Water Erosion and Surface Water Runoff

One of the main causes of soil erosion is water erosion, which is the loss of topsoil due to water. Raindrops fall directly on topsoil. The impact of the raindrops loosens the material bonding it together, allowing small fragments to detach. If the rainfall continues, water gathers on the ground, causing water flow on the land surface, known as surface water runoff. This runoff carries the detached soil materials away and deposits them elsewhere.

There are some conditions that can accentuate surface water runoff and therefore soil erosion. For example, if the land is sloped, there is a greater potential for soil erosion due to the simple fact that gravity pulls the water and soil materials down the slope. Also, water will have an easier time running across the surface, carrying topsoil with it, if the ground is already saturated due to heavy rains or the soil lacks vegetation to keep the soil in place.

Sheet Erosion

There are different types of soil erosion caused by water. Sheet erosion is erosion that occurs fairly evenly over an area. As raindrops loosen soil, the surface water runoff can transport topsoil in a uniform fashion, almost like a bed sheet sliding off of a bed. This can be so subtle that it might not even be noticed until much of the valuable, nutrient-rich topsoil has already been washed away. If a farmer heads out to his field and sees an accumulation of soil and crop residue at one end of his field, he should be worried about sheet erosion.

Rill Erosion

Rill erosion is erosion that results in small, short-lived and well-defined streams. When rainfall does not soak into the soil, it can gather on the surface and run downhill, forming small channels of water called rills. You can use this fact as a memory jogger if you remember that 'a little rill will run downhill.' A rill will dry up after the rainfall, but you may still see the stream bed that was created by the temporary stream.

Gully Erosion

Gully erosion can be thought of as advanced rill erosion. In fact, if rills are not addressed, they will grow into larger gullies. Gully erosion can spell big problems for farmers because the affected land is not able to be used for growing crops, and the big ditches create a hazard for the farmer driving his farm machinery over the fields.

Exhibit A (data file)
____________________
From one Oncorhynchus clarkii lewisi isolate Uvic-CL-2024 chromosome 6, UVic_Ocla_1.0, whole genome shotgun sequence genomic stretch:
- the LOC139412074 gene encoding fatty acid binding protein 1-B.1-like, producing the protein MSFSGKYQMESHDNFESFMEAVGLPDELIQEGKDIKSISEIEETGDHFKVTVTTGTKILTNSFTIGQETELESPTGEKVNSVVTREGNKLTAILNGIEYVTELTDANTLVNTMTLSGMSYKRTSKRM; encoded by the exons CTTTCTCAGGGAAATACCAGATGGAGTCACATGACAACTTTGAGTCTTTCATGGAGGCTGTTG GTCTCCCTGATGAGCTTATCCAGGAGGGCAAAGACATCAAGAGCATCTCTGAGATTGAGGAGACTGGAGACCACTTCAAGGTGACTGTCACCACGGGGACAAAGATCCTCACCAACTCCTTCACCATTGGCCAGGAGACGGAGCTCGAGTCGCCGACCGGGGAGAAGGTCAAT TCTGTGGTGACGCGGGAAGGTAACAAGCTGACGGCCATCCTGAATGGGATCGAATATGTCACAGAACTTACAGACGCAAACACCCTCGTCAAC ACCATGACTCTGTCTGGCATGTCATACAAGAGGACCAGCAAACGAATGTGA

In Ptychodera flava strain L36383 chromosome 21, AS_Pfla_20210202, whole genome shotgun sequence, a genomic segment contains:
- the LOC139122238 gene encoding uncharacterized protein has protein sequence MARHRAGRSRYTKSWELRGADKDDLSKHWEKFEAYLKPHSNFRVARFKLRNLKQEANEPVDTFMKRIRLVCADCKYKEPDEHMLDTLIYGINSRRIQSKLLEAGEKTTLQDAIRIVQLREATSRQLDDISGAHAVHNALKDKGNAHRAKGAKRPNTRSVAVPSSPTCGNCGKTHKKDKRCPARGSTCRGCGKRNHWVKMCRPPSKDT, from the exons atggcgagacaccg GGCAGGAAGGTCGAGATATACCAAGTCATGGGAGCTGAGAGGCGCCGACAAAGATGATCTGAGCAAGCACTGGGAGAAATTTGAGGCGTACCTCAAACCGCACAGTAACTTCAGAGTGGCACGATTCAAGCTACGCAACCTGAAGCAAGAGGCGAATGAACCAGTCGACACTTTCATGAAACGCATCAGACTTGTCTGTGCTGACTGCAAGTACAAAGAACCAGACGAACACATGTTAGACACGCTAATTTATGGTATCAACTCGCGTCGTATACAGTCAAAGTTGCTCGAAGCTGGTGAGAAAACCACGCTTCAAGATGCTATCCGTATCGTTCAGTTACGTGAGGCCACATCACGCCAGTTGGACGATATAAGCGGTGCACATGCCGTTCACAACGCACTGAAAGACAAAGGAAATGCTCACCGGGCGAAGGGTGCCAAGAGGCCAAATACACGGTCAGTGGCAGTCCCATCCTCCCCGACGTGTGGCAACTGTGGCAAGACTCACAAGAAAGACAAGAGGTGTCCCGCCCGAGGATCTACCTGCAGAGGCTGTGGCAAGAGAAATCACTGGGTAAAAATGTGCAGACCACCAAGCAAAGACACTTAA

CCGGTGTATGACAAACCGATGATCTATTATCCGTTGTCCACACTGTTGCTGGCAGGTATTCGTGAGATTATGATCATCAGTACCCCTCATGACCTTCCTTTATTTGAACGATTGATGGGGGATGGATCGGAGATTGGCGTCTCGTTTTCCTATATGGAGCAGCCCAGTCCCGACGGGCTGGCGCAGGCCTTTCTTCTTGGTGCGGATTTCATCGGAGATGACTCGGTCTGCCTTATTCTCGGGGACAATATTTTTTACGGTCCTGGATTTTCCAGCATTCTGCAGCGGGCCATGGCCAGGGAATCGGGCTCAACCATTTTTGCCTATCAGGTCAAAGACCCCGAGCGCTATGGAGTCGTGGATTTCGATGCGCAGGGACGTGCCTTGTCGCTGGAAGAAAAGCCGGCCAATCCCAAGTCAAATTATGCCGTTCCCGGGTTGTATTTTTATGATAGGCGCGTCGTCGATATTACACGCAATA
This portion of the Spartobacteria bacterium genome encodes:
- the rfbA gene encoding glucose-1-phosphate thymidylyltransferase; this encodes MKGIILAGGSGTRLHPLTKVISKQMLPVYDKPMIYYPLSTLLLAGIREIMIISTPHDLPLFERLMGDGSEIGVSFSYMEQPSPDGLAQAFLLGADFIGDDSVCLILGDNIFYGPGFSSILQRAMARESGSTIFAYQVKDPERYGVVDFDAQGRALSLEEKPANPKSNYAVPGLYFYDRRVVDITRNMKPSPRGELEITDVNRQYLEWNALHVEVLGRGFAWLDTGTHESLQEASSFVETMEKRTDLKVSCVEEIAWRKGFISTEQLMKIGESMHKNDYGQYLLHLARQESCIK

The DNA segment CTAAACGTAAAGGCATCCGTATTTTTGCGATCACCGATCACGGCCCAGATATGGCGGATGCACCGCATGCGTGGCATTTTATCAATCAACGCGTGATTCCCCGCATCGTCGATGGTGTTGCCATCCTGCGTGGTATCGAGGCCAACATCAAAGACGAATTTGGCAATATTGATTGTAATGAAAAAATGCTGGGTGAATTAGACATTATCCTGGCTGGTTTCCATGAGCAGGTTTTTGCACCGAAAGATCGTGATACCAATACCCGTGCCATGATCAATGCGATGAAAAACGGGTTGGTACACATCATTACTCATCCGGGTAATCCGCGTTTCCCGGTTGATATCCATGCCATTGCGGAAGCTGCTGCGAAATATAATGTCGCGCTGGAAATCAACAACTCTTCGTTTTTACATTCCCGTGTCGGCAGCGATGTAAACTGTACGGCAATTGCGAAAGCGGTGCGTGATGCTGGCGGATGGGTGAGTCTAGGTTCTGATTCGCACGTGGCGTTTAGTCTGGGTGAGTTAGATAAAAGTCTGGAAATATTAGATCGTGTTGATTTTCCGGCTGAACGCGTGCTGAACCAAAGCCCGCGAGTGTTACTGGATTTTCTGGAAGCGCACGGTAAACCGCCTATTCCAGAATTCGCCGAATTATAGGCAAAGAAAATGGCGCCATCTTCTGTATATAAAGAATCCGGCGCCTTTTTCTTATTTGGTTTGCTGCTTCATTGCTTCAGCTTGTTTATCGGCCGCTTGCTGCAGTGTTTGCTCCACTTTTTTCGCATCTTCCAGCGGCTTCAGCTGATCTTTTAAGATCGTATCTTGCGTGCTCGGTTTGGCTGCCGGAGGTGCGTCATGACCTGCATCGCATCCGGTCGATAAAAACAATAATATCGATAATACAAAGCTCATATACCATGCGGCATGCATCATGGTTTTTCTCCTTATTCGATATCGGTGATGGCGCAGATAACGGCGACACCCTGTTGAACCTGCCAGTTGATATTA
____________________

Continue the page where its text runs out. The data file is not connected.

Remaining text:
Bank Erosion

Bank erosion is another type of water erosion and is defined as erosion of the bank of a stream or waterway. As you learned, surface water runoff always moves toward the lowest level due to gravity. Therefore, low-lying streams, rivers and even constructed drainage channels collect water runoff. However, over time, this water activity and other forces naturally wear down the banks lining the waterways.

Like other types of erosion, bank erosion needs to be managed. Otherwise, it can reduce productive farmland and pose a threat to the structural integrity of roads or bridges located near the waterway. This can end up causing the loss of money for farmers and big repair bills for communities. In other words, bank erosion leads to the loss of money or, in slang terms, with bank erosion, you are 'losing bank. 

Now that we have a better understanding of what soil erosion is lets look at some simple steps we can take to reduce the natural effects of top soil erosion.

  1  Plant grass and shrubs. Bare soil is easily swept away by wind and water, the two main causes of erosion. Plant roots hold the soil together, while their leaves block rain and stop it breaking the soil apart Turf, ornamental grass, and low, spreading shrubs work best, since they cover the soil completely.

  • If you have any bare ground, try to establish plant cover as soon as possible to limit erosion.